Whether it’s manufacturing, food service, healthcare, or virtually any other industry, maximizing work output is always a priority. But of course, that can come at a price—in theory, lengthening an employee’s shift by an hour can make him or her more “productive.” But this can also have a negative effect on employee morale.
Recent studies have revealed the tangible impact that satisfied employees can have on a business’s bottom line. “Employee disengagement” has been shown to cost U.S. businesses in the range of $300 billion annually, with another study showing a strong positive correlation between profits and employees’ feelings about their organizations.
In hospitals in particular, the effects of employee morale extend beyond the financial spreadsheet—a 2009 study out of the University of Michigan’s School of Public Health found that employee morale was the biggest factor in patient satisfaction among that year’s Malcolm Baldridge National Quality Award winners. How were these facilities able to raise employee morale? Their leaders weren’t afraid of making new, unusual changes to their clinical processes in order to eliminate errors and duplicated tasks.
It’s no secret that automation is expected to have a profound effect on worker efficiency in the coming decades. But as decision makers consider investing in robotics and other advanced systems, uncertainty surrounds the issue of cultural receptivity: Will robots make employees feel undervalued? Is automation inherently threatening technical skill?
Manufacturing a Happy Workforce
Manufacturing is one industry that’s perhaps best positioned to benefit from automation, and a recent study out of MIT’s Computer Science and Artificial Intelligence Lab (CSAIL) suggests that automation, to the surprise of many, actually has a positive effect on employee morale. Much like pharmacists and nurses in busy hospitals, manufacturing employees have traditionally been burdened by tedious tasks like “aisle-running,” taking time away from more specialized responsibilities.
In the study, groups of two human workers were paired with a robot to perform tasks under three conditions: One in which the humans completed and assigned all tasks, one in which the robot assigned all tasks fully autonomously, and one hybrid model in which the humans and robot would delegate tasks to one another.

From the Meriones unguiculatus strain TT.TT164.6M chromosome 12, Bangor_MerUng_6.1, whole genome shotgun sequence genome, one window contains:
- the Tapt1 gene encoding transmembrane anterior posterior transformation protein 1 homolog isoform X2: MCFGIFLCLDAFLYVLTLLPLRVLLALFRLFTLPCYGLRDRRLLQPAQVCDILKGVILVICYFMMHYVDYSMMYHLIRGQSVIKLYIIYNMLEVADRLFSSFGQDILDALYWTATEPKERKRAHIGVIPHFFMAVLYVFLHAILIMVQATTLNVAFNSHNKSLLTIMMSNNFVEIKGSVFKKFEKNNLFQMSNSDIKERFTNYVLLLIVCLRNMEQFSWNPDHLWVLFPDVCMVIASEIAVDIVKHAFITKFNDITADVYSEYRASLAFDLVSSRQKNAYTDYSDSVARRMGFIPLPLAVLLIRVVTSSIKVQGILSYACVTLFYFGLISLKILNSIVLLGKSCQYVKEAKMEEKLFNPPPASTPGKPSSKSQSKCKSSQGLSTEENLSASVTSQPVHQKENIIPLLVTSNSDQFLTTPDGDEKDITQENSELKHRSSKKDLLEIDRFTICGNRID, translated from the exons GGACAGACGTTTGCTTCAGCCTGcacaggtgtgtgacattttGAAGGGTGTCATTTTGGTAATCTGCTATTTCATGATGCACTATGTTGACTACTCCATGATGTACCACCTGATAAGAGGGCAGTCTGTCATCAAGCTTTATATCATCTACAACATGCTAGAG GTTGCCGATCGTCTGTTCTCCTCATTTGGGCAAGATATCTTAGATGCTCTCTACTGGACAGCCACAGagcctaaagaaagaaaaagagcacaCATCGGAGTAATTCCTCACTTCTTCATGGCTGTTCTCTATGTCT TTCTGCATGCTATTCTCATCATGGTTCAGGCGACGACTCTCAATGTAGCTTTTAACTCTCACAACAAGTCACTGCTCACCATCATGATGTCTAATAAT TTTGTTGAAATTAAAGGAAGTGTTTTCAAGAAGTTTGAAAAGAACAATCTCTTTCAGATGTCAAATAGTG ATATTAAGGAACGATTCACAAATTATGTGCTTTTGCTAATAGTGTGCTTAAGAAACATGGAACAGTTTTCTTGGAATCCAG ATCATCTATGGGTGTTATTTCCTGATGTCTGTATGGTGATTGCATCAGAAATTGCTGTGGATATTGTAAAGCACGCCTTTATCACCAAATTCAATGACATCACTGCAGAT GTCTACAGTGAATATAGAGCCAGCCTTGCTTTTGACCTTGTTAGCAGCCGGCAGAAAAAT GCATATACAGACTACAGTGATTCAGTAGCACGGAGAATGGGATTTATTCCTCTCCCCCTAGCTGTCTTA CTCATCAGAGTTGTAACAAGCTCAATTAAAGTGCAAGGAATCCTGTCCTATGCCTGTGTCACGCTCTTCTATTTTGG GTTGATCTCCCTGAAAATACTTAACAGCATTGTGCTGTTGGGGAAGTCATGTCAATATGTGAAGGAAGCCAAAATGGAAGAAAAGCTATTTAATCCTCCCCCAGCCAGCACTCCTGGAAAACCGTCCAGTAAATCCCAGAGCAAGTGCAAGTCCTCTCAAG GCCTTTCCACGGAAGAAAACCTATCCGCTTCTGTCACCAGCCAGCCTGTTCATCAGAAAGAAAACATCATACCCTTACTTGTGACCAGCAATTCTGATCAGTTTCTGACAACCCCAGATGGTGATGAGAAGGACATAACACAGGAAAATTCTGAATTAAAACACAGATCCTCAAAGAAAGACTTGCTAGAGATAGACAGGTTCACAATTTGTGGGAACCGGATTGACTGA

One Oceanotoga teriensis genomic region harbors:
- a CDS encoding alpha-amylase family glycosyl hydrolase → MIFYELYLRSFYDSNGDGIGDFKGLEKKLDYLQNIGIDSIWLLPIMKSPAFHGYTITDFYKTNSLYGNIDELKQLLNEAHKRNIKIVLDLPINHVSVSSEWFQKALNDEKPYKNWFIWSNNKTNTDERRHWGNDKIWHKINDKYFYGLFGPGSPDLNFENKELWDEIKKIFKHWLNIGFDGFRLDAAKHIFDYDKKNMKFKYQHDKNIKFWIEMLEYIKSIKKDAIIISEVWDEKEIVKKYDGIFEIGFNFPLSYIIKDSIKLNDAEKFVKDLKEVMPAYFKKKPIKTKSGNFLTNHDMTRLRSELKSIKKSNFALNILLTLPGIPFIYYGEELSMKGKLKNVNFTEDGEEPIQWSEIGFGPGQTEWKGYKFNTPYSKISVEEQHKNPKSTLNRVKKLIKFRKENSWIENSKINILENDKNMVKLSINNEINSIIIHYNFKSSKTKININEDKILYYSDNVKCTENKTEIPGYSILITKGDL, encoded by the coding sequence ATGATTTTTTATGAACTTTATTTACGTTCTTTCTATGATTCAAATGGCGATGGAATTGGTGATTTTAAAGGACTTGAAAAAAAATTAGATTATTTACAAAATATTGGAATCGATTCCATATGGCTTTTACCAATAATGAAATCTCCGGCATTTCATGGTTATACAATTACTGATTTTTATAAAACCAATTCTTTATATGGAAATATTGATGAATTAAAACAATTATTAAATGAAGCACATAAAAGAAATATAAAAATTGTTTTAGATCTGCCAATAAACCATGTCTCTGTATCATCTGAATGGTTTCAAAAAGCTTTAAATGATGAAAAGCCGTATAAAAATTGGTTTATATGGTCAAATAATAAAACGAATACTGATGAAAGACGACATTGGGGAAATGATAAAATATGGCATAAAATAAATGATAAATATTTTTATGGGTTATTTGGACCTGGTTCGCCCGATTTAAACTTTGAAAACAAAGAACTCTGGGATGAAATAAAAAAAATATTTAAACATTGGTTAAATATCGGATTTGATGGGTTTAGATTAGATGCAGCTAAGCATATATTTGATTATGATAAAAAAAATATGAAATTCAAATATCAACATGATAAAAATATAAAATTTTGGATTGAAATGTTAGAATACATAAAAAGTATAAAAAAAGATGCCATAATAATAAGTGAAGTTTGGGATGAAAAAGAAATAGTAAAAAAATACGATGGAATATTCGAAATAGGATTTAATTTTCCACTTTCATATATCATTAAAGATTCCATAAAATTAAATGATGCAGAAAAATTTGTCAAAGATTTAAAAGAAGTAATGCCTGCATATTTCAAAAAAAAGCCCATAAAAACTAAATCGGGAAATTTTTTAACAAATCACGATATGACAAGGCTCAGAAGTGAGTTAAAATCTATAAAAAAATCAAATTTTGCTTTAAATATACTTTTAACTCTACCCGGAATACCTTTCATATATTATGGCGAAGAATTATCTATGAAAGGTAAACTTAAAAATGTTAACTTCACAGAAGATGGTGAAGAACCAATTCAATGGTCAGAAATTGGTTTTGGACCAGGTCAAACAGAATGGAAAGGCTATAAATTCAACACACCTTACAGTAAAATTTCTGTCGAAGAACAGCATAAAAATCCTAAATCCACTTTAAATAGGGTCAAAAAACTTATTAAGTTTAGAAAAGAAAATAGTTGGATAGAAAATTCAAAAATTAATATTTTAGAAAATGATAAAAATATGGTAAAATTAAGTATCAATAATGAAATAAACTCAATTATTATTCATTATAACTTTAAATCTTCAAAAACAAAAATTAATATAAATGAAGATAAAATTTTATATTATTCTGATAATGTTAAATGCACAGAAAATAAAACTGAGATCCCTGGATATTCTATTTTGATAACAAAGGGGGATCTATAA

In turns out that the workers preferred the fully autonomous robot condition—claiming that the robots “better understood them” and “improved the efficiency of the team.” According to the researchers, the study revealed that giving machines more autonomy helped the employer find that “sweet spot” between satisfied employees and productive ones.
You can watch a video summary of the CSAIL study here: Watch the video
Healthcare’s Assembly Line
What can we take away from these findings? First, these lessons shouldn’t be restricted exclusively to industrial manufacturing applications. Today, hundreds of hospitals are using Aethon’s TUG robots to automate the hospital supply chain by transporting dirty dishes, sheets, meals, and medications to and from patients.
Like manufacturing, the process of administering medical care is a collaboration, requiring the cooperation and expertise of the entire clinical team. Supporting this clinical team requires constant material movement and management. In this way it’s similar to an assembly line: A physical product must get from points A to B to C, with multiple stops, checks, and tasks along the way—TUG automates the logistics; specialized employees execute the tasks.
The most successful applications of automation today eliminate the need to come up with a unique plan of action every time. When the game plan is developed by a robot, employees can do more of what they’re trained to do, like administer high quality healthcare with a personal touch. Empowering employees with that responsibility can do wonders for employee morale—unlike robots, a happy employee makes a more productive one.